100 Women: How US mothers are the new breadwinners


In Richmond, two very different women are setting the pace in their busy homes

Seventy years ago Rosie the Riveter bared her impressive biceps and summoned American women into the workforce. Called to duty in the service of a country at war, women responded in the millions.

In the decades that followed, women's professional fortunes rose. Today they are chief executives and senators, doctors and lawyers, astronauts and engineers. They are also earners.

Almost half of all American women (40%) with children under the age of 18 are the primary or sole source of income in their families, according to a major Pew survey released this year. Back in 1960, the share was just 11%. It is a huge social shift.

Once, American mothers were dubbed "soccer moms". Then, after 9/11, we got to know the "security moms". Today's generation are the "breadwinner moms".

Rosie the Riveter Rosie the Riveter became a symbol of the US working woman. How are her successors doing?

But to lump all these millions of women together is simplistic. This story of financial revolution is really two stories.

The majority of these breadwinners are single mothers. They have no choice but to be the primary earner in their families, for the simple reason that they are sole breadwinner.

They are the women like Aretha Lewis, who I met in Richmond, Virginia.

She is a dynamo of a woman with four children and as many jobs. She runs her own in-home nursing business, volunteers, has a couple of other jobs on the side and is somehow squeezing in time to start a reality TV show about single mums.

Like many single mothers, she falls in the lower end of the socio-economic scale.

The number of single mothers has grown in America over the past 50 years. That fact we knew. What is really new in this story is that it has been matched by growth in the number of married women who earn more than their husbands.

Back in 1960 those women were a tiny proportion of the working population - just 3.5%. And the number who admitted to earning more was probably a lot less than that.

Today, according to Pew, 22% of married women with kids out-earn their husbands. And as women continue to be better-educated than men, that number is only expected to grow.

100 Women on the BBC

100 women logo

A month of reports and programmes on BBC TV, radio and online.

100 Women conference: Friday 25th October 2013, BBC Radio Theatre, Broadcasting House, London.

Follow the season via #100Women to join in the conversation - and look out for the final line-up.

What it means for families is dramatic. When a wife starts earning more that her spouse, her work commitments and schedule start to take priority.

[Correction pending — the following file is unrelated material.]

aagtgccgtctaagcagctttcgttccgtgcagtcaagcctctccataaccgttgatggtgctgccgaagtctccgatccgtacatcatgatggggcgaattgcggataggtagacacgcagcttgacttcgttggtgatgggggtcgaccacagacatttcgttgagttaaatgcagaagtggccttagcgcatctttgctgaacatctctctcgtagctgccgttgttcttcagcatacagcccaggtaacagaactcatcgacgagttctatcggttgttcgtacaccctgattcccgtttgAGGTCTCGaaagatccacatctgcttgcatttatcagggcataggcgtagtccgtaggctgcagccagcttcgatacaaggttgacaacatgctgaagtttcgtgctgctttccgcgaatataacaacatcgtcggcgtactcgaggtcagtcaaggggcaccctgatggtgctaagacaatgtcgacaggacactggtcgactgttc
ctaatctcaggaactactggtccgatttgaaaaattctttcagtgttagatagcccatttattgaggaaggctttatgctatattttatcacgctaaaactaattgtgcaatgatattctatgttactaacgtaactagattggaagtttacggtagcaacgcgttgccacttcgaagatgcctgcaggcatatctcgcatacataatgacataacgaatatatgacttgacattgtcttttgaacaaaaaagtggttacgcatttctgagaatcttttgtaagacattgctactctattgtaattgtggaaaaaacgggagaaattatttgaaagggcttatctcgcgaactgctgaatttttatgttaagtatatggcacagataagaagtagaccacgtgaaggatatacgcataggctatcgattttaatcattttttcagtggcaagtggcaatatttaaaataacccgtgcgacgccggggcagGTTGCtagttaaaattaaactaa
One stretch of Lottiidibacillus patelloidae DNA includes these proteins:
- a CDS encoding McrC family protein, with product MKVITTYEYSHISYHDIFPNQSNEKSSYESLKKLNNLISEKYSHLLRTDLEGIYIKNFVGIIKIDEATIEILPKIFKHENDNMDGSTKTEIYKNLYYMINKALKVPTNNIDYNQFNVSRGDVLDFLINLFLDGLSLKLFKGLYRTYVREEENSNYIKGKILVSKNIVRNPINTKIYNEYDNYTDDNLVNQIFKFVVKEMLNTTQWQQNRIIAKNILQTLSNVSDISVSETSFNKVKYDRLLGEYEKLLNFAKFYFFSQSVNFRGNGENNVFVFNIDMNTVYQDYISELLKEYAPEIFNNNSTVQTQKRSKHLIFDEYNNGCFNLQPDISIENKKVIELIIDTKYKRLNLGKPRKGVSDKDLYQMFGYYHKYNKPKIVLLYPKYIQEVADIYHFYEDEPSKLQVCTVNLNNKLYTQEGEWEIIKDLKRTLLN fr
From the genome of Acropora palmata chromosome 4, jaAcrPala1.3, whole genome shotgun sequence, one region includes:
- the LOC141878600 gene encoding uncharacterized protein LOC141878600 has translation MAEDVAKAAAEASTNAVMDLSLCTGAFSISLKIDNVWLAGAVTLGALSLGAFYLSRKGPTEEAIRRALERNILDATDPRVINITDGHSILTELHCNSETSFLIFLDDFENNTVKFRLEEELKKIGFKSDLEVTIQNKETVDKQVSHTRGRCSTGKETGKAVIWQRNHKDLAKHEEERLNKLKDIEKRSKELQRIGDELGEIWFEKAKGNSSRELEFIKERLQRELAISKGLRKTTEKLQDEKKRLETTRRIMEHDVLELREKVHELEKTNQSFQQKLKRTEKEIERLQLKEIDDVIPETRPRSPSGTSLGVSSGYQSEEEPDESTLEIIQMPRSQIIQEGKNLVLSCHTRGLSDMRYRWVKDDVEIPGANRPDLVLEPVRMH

Janet and John may both have a heavy work load, but when Janet's salary is $100,000 (£62,500) and John's is $70,000 it becomes more important that Janet can go on that business trip, work late or fill in at weekend.

What does that do to John? Suddenly it means he has to pick up more of the home duties. Women's ability to earn more has a direct impact on the relative involvement of dads - and not in a bad way.

This is anecdotal, but I know several women who earn more than their husbands and even today they don't like to advertise it very much.


Some legacy of tradition still means "real men" are expected to earn more than real wives. The machismo of the pay packet has not disappeared.

But among those couples something has shifted, often something unspoken and barely acknowledged. The husbands are making way for their wives' lucrative careers.

They are the husbands I know who pack more lunch boxes, who have the teacher's number on speed-dial and who have learned what time the dry cleaner closes.

Have women made the gains we thought they would back when they first stormed the corporate barricades? No, possibly not.

We are still paid less on the dollar than men, there are not enough of us in the top ranks of business or politics and we still carry the burden of doing more housework and childcare than our husbands. But I believe that is changing.

As women earn more, we change things not just at home, but in business too.

Women now control 83% of consumer purchases in the US. We've even broken through the car barrier, buying as many cars as men.

The power of our purse is attractive to companies. But there's a catch: women like to buy from people who understand their needs - we like to buy from other women.